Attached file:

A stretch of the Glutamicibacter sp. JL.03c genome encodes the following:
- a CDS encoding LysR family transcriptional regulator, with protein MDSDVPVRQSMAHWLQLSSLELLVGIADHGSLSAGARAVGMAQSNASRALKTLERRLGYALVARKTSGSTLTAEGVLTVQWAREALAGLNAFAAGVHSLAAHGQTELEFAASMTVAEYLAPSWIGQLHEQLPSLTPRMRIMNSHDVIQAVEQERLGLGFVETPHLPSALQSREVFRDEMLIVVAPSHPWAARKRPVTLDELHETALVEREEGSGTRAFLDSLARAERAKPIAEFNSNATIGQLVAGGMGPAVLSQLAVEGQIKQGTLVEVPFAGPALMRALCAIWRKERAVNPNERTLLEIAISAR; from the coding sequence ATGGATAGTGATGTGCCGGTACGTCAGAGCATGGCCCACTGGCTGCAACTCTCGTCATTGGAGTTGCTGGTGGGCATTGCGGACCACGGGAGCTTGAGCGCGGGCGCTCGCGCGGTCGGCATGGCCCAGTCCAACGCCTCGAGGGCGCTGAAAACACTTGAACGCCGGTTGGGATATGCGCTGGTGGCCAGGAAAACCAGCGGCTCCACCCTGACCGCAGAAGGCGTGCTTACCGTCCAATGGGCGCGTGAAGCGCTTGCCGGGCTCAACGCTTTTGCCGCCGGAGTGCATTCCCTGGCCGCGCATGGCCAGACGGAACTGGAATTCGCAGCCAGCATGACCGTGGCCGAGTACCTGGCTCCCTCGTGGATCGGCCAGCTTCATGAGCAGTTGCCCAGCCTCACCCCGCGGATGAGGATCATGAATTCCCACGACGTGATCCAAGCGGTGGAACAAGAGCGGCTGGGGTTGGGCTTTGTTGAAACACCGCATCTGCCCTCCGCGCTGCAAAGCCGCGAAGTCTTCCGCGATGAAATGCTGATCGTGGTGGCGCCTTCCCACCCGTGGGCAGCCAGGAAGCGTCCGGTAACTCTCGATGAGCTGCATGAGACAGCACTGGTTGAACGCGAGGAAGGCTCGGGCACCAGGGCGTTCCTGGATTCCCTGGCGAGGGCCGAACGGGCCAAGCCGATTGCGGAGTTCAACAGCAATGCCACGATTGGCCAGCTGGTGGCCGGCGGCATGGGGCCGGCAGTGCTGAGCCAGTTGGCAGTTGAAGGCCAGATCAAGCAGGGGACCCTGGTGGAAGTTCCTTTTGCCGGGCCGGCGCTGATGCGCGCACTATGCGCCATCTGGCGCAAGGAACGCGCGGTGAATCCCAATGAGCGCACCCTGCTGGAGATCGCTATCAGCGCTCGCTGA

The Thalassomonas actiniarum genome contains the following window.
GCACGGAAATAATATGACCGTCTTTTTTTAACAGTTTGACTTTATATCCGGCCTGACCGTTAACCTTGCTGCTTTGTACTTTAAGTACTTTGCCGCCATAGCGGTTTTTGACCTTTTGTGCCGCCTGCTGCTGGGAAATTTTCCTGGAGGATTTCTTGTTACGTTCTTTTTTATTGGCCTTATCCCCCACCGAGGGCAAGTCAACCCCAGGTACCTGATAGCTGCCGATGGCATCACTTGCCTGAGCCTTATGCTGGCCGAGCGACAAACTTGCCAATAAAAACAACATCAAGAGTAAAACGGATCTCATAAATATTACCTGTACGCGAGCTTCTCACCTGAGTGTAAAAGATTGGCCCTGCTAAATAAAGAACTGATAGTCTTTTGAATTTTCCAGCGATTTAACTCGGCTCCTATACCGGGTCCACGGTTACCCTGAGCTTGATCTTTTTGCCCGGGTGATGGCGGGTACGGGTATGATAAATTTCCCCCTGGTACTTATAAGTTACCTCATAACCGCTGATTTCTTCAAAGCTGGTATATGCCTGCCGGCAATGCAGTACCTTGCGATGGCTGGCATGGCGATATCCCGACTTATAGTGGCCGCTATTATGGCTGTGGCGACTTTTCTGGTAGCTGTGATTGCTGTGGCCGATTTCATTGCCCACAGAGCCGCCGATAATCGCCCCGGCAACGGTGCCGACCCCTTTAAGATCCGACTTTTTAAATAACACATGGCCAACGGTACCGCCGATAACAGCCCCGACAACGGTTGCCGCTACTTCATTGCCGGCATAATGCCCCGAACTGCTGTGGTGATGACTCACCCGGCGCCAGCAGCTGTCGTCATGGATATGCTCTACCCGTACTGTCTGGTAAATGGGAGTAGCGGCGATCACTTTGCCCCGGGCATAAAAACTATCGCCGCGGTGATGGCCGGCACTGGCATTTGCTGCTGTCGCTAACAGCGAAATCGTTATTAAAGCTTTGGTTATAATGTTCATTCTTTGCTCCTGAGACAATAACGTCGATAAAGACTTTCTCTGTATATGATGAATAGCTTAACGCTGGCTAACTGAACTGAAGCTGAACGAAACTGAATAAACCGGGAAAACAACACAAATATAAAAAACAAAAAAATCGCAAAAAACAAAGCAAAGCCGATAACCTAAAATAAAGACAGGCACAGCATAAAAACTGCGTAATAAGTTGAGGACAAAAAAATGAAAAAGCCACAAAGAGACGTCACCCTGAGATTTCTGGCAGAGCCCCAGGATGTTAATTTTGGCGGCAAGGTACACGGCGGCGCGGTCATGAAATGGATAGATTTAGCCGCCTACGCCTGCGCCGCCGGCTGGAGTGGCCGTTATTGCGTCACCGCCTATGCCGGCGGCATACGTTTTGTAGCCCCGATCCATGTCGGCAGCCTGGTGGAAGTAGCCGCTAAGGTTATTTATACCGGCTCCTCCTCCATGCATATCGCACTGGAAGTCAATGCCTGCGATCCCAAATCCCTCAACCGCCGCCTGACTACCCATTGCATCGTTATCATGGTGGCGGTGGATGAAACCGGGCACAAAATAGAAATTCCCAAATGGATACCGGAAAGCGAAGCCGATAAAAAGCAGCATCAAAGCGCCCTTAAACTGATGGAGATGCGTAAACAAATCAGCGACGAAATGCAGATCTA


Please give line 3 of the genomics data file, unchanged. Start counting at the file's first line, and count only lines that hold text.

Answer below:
The Thalassomonas actiniarum genome contains the following window.